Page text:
I’m really trying……..

 

I’m trying so hard to be patient but it’s getting more and more difficult… Gavin is REALLY struggling and God forgive my, he’s going to push me over the edge. I’m really starting to feel the preasure and I don’t know how much more I can take….

Tonight Gavin had oatmeal for dinner because eariler he was causing problems with Elliott. The only rule he has with eating the oatmeal is he has to eat politely and safely. Tonight he didn’t do that. He was shoving the oatmeal in his mouth to the point where he gags. We corrected him once and the following time he was told he would have oatmeal again in the morning. He didn’t like that so the meltdown ensued….. We have to hold him accountable for his actions and its not oatmeal is going to kill him… The meltdowns are getting worse……and I am getting worn out. Not all kids with Autism are the same……

[youtube]http://www.youtube.com/watch?v=wwIBlnBj-2Y[/youtube]

 

Edit: Please read this follow up for more information/explanation.

8 comments

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    • thecoach on April 3, 2013 at 7:42 pm
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    @stefanie Not to be argumentative, but video taping these sorts of meltdowns allow parents and therapists to see what the meltdown “looks like”.  Without this, it would have to be described.  Sometimes we miss a lot and the video allows us to objectively.

  1. I can see both sides to this story, but if you go back and read Robs posts on this site, its a total real life, honest post of what life with autism is like. Without being able to document what the meltdowns are really like, not just saying that they are bad, gives everyone the true picture of what their family life is like.I'm not here taking sides, and i don't think that anyone who comes here on a regular basis thinks that Rob would exploit his family.If you weren't ever around somebody that is autistic, you would never have a clue as to what a "meltdown" really is………this is the reality of what happens in the real world….not the sugar coated variety that we all get to read about in text books. When i see this kind of stuff, it just makes me realize just how hard the job of a special needs parent really is……I have one child the has asbergers and is actually higher functioning for which i'm very greatful….hes a load at times but my wife ,who i couldn't do this without, and i don't have nearly the stress that this family does and i so admire the hard work and patience these guys have.Stefanie, its great that you posted your opinion and i sure do hope we hear more from you because i think you can help give some good perspective on this and many of the other topics that are discussed here, so please keep on sharing your thoughts.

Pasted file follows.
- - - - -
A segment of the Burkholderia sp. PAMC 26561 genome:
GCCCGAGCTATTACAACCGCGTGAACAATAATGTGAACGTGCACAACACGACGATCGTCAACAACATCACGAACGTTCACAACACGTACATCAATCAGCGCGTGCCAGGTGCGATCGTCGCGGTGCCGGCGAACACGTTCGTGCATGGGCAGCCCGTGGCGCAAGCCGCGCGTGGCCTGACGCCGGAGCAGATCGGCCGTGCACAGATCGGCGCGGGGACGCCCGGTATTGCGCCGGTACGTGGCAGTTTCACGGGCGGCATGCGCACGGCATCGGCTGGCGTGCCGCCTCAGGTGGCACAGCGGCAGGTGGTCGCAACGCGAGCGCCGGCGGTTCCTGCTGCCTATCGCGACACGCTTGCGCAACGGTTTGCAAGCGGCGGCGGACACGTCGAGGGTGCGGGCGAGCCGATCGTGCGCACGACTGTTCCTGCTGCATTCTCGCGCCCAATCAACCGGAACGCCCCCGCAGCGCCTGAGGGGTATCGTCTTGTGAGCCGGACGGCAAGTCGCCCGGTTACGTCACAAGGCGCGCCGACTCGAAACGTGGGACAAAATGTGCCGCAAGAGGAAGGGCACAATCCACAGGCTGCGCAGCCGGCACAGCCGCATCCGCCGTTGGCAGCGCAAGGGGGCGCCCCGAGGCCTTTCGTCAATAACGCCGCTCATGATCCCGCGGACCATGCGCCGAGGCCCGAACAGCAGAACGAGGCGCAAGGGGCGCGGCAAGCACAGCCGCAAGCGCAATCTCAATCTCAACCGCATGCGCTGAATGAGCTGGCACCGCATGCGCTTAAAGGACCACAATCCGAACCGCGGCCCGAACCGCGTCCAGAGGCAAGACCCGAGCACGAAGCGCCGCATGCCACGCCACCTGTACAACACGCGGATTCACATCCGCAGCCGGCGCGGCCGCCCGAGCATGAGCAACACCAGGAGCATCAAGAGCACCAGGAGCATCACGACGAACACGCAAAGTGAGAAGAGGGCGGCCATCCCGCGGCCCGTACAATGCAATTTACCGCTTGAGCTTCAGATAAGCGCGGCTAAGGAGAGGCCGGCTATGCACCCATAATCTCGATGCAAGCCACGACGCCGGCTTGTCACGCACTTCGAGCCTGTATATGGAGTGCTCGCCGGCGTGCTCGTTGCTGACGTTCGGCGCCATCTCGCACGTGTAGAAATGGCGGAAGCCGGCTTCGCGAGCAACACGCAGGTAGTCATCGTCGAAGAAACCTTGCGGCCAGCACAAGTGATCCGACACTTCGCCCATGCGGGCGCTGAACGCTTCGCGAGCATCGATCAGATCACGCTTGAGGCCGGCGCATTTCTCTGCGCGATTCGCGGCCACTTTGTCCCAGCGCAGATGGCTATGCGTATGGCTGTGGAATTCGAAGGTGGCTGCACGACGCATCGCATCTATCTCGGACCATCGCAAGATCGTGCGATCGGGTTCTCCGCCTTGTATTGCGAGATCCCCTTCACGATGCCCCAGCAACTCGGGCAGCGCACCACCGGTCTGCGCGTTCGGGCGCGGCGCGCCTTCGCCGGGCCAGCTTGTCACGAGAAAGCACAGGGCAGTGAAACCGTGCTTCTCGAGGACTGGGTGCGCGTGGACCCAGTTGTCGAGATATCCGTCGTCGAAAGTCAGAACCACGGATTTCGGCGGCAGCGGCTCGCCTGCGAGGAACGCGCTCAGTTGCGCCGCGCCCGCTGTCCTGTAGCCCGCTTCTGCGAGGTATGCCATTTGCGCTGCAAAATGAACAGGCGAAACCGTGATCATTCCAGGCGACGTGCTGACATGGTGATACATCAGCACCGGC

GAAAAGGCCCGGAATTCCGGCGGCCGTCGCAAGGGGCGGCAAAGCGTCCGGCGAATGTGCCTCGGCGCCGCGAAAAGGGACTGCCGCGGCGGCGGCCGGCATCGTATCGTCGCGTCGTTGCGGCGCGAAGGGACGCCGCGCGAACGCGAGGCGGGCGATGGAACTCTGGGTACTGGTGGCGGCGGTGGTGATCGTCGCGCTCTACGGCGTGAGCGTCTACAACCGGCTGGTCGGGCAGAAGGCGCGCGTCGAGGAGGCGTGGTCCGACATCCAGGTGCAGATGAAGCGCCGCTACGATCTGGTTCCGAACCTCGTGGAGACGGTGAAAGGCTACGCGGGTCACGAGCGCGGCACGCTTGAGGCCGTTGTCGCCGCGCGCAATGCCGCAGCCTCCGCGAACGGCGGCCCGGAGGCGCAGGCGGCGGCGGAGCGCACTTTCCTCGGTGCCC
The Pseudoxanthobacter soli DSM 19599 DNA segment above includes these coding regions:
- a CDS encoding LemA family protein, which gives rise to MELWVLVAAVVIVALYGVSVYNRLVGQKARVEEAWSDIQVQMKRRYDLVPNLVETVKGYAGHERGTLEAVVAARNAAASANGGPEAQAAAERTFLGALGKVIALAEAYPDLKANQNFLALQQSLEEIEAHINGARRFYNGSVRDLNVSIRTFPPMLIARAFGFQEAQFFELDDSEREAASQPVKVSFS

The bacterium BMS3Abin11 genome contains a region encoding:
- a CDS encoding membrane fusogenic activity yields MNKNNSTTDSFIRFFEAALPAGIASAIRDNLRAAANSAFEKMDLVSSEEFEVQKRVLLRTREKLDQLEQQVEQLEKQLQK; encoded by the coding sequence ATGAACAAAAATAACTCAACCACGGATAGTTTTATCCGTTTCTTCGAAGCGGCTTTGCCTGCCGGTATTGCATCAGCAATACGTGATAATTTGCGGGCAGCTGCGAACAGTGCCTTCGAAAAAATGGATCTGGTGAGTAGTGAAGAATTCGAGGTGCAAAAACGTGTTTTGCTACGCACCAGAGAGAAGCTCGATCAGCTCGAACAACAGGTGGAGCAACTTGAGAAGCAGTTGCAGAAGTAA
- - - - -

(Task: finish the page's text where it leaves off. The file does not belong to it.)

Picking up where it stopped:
2. I didn't say anything on the last one, because I know you have your hands full, but since stephanie brought it up, I will say a bit. I kind of agree about the taping of the meltdowns.

    I understand that you're doing it for awareness. And I can understand where taping would be helpful, for doctors, to help family and friends understand, etc. But I do think that putting it online is a whole other thing.

    If he were too low functioning to, say, get online when he reaches his teen years, and find the videos… or if he were too low functioning to care what others think of him, it would be one thing. But since he probably does or will care what others think, and he may find these in the future, it could be problematic.

    That's not my main concern though. It wasn't as evident in this one, but in the last video you posted it seemed to me like the video-taping, and the questioning/comments you were doing (e.g. "are you done yet?" and "this doesn't do anything for me") might have been making it harder for him to get himself under control.

    I know when I'm really upset and/or having a meltdown any outside interference can actually make things that much worse. I understand that the "pretzel" reminders are absolutely necessary, and one word comments like that can be helpful. But the extra stress of trying to answer questions, or having to worry about a camera on me (i.e. strangers, i.e. social issues), or hearing that what I'm doing is making things harder on someone else, is more likely than not to push me over the edge again if I'm close to finding my way back down.